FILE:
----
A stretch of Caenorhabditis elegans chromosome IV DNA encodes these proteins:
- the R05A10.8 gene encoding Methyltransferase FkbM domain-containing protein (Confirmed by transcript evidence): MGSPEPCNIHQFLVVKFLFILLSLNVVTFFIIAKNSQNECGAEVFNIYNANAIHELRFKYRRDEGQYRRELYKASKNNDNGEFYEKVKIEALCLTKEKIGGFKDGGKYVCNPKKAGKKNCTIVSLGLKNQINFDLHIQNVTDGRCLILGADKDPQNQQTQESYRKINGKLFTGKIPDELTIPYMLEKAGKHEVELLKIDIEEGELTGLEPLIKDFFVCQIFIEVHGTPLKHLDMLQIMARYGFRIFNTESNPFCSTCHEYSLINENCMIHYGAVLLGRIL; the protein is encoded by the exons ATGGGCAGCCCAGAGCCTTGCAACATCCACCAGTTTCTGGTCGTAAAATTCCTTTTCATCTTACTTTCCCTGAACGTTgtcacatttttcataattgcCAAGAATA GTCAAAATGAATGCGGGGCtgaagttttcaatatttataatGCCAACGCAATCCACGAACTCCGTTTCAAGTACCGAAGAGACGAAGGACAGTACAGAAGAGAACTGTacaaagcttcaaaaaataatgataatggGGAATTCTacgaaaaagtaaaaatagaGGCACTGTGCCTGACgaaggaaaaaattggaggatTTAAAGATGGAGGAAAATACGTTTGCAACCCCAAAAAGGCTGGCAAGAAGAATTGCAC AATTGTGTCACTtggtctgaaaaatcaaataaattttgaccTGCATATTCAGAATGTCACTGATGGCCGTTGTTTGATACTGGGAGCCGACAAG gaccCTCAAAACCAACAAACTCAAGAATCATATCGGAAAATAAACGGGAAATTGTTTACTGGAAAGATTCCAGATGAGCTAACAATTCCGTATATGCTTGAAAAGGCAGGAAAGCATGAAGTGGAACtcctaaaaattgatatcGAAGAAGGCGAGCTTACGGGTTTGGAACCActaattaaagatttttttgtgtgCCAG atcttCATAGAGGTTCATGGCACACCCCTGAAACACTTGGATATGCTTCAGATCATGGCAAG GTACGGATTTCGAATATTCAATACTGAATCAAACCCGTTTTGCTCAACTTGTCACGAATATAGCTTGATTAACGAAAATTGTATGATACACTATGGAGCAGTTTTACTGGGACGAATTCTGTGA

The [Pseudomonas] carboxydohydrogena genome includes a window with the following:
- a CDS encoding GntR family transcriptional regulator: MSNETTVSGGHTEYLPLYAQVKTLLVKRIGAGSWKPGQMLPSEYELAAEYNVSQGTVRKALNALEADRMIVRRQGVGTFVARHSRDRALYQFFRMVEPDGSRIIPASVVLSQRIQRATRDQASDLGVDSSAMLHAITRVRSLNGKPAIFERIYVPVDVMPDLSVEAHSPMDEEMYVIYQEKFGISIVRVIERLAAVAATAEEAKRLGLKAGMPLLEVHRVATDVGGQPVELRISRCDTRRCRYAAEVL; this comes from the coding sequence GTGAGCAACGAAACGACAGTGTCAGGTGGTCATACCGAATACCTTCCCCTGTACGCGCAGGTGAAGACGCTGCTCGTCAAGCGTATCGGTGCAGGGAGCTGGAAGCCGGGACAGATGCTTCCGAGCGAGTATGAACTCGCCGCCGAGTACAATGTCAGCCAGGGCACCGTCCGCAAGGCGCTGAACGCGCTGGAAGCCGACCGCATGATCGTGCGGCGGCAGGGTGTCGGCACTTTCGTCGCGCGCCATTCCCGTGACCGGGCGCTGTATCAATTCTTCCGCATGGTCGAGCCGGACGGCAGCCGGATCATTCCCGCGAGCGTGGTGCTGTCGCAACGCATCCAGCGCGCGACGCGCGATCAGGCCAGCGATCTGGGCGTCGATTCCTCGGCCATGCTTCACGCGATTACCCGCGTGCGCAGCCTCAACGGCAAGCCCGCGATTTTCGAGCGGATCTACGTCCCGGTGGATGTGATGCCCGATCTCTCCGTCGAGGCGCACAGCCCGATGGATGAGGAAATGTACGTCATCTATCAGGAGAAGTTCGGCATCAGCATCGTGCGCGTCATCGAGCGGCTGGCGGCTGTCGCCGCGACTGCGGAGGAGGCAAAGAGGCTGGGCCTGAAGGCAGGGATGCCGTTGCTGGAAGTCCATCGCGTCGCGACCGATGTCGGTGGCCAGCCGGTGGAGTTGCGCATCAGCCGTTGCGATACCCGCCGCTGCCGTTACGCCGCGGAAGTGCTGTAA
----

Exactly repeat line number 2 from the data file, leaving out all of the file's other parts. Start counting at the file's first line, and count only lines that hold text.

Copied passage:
- the R05A10.8 gene encoding Methyltransferase FkbM domain-containing protein (Confirmed by transcript evidence): MGSPEPCNIHQFLVVKFLFILLSLNVVTFFIIAKNSQNECGAEVFNIYNANAIHELRFKYRRDEGQYRRELYKASKNNDNGEFYEKVKIEALCLTKEKIGGFKDGGKYVCNPKKAGKKNCTIVSLGLKNQINFDLHIQNVTDGRCLILGADKDPQNQQTQESYRKINGKLFTGKIPDELTIPYMLEKAGKHEVELLKIDIEEGELTGLEPLIKDFFVCQIFIEVHGTPLKHLDMLQIMARYGFRIFNTESNPFCSTCHEYSLINENCMIHYGAVLLGRIL; the protein is encoded by the exons ATGGGCAGCCCAGAGCCTTGCAACATCCACCAGTTTCTGGTCGTAAAATTCCTTTTCATCTTACTTTCCCTGAACGTTgtcacatttttcataattgcCAAGAATA GTCAAAATGAATGCGGGGCtgaagttttcaatatttataatGCCAACGCAATCCACGAACTCCGTTTCAAGTACCGAAGAGACGAAGGACAGTACAGAAGAGAACTGTacaaagcttcaaaaaataatgataatggGGAATTCTacgaaaaagtaaaaatagaGGCACTGTGCCTGACgaaggaaaaaattggaggatTTAAAGATGGAGGAAAATACGTTTGCAACCCCAAAAAGGCTGGCAAGAAGAATTGCAC AATTGTGTCACTtggtctgaaaaatcaaataaattttgaccTGCATATTCAGAATGTCACTGATGGCCGTTGTTTGATACTGGGAGCCGACAAG gaccCTCAAAACCAACAAACTCAAGAATCATATCGGAAAATAAACGGGAAATTGTTTACTGGAAAGATTCCAGATGAGCTAACAATTCCGTATATGCTTGAAAAGGCAGGAAAGCATGAAGTGGAACtcctaaaaattgatatcGAAGAAGGCGAGCTTACGGGTTTGGAACCActaattaaagatttttttgtgtgCCAG atcttCATAGAGGTTCATGGCACACCCCTGAAACACTTGGATATGCTTCAGATCATGGCAAG GTACGGATTTCGAATATTCAATACTGAATCAAACCCGTTTTGCTCAACTTGTCACGAATATAGCTTGATTAACGAAAATTGTATGATACACTATGGAGCAGTTTTACTGGGACGAATTCTGTGA